Apr 8, 2016|
Last updated on March 26th, 2021 at 09:20 am
There are so many things to do in Salta and its encompassing region. Salta offers reasons to stay awhile, whether you plan on crossing into Bolivia and Paraguay, or instead focusing just on your Argentina trip. This is Argentina’s largest northwestern city, and yet visitors will find a walkable, small-town layout. Though Salta’s architecture is remarkably Spanish, its people are both mestizo and criollo, and the music heard in the peñas (traditional folk music halls) expresses a classic South American culture.
Things to Do in Salta City
The city’s three pedestrian avenues are Alberdi, Florida, and Caseros. These form the heart of Salta, with shops, bars, cafes, and restaurants where you can order tender llama stroganoff and a glass of local wine. Visit a peña for traditional live music where everyone picks up a guitar and sings.
On nearby Balcarce Street, a weekly craft market springs up every Sunday. Above the trees angles a cable car to the top of San Bernardo Hill. Off in the distance the Andes, and below them the road to Cafayate. This is the countryside of gauchos, where Butch Cassidy passed through like a myth, and ambitious conquistadors prepared for the long march to Peru. Their legacy exists partly in the city’s spectacular, baroque church and blue-domed cathedral.
Before the Spanish, there were the Incas, three of whom may be seen in the museum. They are the mummified Children of Llullaillaco and they appear as if frozen only last year.
Things to Do in Salta’s Surrounding Regions
1. Ride on the Train to the Clouds
Though Salta perches at a cool 3,780 feet above sea level, there is a train that will carry you higher. The Train to the Clouds, the fifth-highest railroad in the world, tugs its way through 21 tunnels, along 29 bridges, to an altitude of over two and a half miles. Make sure to get a seat on the left side in order to catch some of the greatest views of the Andes mountains. This spectacular train ride takes an entire day and runs from April to November.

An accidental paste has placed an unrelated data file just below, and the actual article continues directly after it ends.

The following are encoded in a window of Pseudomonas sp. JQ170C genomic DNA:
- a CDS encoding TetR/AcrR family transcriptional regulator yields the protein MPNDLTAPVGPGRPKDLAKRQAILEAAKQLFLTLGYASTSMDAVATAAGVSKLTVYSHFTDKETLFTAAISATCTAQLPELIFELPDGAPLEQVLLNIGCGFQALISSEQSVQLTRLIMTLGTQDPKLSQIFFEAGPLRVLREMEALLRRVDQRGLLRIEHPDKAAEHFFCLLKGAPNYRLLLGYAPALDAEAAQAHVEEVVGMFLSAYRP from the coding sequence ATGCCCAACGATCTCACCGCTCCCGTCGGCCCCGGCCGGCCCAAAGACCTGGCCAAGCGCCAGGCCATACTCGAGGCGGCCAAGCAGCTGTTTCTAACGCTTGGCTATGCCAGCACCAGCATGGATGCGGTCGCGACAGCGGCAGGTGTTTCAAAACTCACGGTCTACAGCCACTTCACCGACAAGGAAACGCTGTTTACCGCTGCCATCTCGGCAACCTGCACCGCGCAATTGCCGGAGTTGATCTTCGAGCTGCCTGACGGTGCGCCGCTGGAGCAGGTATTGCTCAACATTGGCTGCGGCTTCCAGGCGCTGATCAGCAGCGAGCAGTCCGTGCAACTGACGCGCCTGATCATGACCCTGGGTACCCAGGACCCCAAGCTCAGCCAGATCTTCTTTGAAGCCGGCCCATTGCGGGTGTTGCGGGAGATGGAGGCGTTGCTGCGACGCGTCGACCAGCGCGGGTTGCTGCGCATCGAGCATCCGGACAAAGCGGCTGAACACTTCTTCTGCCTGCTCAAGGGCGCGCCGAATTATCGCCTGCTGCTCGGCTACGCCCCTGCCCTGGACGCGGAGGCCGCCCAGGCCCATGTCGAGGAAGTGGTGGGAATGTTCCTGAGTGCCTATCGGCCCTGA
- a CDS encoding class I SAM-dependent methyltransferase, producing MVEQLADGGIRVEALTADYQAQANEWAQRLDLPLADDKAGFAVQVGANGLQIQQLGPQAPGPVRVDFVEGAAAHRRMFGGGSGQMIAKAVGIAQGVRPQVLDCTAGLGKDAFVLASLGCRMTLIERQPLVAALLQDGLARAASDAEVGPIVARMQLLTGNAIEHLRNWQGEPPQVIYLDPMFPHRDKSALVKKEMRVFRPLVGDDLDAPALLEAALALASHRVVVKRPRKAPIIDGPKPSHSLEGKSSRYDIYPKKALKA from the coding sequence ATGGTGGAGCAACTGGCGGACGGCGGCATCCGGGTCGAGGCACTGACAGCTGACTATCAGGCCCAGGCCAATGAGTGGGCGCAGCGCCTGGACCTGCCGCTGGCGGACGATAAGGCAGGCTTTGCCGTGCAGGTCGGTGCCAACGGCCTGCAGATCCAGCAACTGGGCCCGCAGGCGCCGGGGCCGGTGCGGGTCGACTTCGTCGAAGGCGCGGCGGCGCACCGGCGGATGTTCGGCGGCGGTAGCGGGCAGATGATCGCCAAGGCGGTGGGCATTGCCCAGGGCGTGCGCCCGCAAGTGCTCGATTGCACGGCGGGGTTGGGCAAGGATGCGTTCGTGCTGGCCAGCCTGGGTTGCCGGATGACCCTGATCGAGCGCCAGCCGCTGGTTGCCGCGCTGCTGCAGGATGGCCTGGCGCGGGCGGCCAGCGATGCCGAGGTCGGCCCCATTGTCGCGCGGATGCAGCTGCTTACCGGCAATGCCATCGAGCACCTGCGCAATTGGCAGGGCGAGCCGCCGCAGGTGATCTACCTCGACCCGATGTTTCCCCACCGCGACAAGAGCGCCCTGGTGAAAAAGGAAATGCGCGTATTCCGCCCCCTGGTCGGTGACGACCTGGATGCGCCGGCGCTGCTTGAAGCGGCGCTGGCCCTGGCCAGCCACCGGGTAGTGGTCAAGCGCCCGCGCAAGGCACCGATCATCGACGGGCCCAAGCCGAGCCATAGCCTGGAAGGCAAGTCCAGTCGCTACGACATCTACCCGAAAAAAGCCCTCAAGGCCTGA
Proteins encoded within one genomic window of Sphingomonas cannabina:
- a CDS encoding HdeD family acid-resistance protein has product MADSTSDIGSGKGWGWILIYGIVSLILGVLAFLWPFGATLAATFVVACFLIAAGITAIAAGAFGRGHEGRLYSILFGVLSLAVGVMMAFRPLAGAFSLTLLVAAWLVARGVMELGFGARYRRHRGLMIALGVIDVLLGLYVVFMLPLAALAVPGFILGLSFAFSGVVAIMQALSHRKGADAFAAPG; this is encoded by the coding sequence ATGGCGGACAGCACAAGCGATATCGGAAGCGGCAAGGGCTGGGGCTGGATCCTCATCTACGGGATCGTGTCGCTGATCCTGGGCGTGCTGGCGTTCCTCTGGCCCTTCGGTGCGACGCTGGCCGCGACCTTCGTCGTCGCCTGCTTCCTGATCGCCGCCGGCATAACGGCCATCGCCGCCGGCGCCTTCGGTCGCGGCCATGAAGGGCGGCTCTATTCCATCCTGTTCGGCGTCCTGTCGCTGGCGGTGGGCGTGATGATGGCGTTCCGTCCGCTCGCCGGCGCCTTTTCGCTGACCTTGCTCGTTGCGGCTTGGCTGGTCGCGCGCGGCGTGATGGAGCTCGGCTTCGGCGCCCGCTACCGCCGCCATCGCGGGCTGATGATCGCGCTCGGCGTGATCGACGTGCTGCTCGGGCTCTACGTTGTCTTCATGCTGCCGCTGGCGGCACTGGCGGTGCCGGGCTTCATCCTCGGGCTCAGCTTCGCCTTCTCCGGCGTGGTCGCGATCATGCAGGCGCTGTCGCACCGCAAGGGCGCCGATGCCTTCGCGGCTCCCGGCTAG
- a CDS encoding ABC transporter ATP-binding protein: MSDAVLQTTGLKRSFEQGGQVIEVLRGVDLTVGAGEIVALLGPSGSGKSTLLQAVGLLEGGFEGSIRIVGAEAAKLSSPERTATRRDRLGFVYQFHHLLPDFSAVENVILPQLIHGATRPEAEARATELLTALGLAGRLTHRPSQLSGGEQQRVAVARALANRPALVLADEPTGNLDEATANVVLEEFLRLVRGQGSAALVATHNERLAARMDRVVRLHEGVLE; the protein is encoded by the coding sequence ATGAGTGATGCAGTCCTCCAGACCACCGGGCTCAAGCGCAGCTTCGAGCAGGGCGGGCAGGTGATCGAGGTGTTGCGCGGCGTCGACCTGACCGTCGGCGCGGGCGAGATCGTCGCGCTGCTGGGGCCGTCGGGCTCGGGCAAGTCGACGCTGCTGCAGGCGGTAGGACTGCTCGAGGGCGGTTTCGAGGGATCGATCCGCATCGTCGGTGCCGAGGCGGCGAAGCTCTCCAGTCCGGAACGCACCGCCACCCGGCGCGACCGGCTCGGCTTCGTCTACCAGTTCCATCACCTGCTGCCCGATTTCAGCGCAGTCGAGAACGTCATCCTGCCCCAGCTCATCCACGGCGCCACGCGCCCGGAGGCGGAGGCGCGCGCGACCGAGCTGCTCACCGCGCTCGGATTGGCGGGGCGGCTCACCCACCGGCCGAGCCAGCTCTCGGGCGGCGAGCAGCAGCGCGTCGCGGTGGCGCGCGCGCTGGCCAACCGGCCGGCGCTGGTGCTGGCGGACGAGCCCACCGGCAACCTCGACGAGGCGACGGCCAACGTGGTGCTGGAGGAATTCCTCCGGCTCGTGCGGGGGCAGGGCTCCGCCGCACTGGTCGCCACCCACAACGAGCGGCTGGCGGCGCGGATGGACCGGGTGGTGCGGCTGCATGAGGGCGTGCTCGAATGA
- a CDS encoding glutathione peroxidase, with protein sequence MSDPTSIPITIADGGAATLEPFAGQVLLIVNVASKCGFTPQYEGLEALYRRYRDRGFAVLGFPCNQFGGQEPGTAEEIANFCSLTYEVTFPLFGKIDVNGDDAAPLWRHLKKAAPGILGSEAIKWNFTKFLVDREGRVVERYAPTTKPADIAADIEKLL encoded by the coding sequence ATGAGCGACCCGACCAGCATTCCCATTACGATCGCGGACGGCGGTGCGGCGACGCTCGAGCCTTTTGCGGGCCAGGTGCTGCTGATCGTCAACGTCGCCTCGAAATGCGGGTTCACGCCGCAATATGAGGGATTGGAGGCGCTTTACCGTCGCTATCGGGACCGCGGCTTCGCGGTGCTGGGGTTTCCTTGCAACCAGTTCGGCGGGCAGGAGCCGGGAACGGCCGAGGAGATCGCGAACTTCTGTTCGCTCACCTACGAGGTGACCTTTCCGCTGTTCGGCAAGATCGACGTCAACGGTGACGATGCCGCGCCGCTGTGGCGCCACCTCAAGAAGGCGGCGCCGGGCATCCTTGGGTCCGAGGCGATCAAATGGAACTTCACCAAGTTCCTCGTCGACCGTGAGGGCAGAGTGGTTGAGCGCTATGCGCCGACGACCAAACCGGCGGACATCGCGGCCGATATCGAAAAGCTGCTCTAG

2. Visit Calchaquí Valley
This region spans all of the northern provinces in Argentina, and is composed of mountain desert, canyon of contrasting colors, and high altitude wine valleys. In the midst of Calchaquí is the laid back town of Cafayate. Here there are wine cellars, and a day can be spent visiting the surrounding vineyards, sipping glasses of wine made from the white Argentine grape called Torrontés.
3. See the Hill of Seven Colors
The Quebrada de Humahuaca is a narrow mountain valley which once served as a caravan road for the Incan Empire. Along this natural road lies the little adobe town of Humahuaca, hardly touched by tourism. Humahuaca is charming, but in many regards it is but a jumping off point for those wishing to experience the surreal color palette expressed in the Hill of Seven Colors, the vast horizons ringing the salt flats of Salinas Grande, or the pre-Colombian fortress known as Pukara. This region, after all, has played host to many civilizations over the past 10,000 years.
4. Walk the Salinas Grandes (Salt Flats)
At 11,300 feet these salt flats are in sharp contrast to the colorful hills of Purmamarca. This salt filled ancient river are almost blindingly white against the backdrop of the Andes. Through extremely dry and arid, you’ll see wildlife like flamingos or the Andean fox. You’ll arrive here on essentially the same path as the Train de Las Nubes so talk to your travel agent about combining these two highlights.
How to Get to Salta
There are daily nonstop flights to Buenos Aires. Depending on the day of the week, there are nonstop flights to Puerto Iguazu to visit the famous Iguazu waterfalls, and to Argentina’s other wine region of Mendoza.
By Bus or Train
If you have lots of time, there are buses from Buenos Aires, and a 27-hour train from Buenos Aires to Tucuman. It is another half day by bus from Tucuman to Salta. I traveled from Asunción by bus to Salta, with a stop in Resistencia. This took all day. Later bused around 7.5 hours from Salta to La Quiaca, along the southern border of Bolivia. The view was scenic the entire ride.
Best Time to Visit Salta
Argentina weather is very enjoyable year-round. In fact, Salta boasts fair weather most of the year. One of our favorite times to visit Salta is during April. This is when the Salta Culture Festival occurs – an entire month of music, handicrafts, and parties.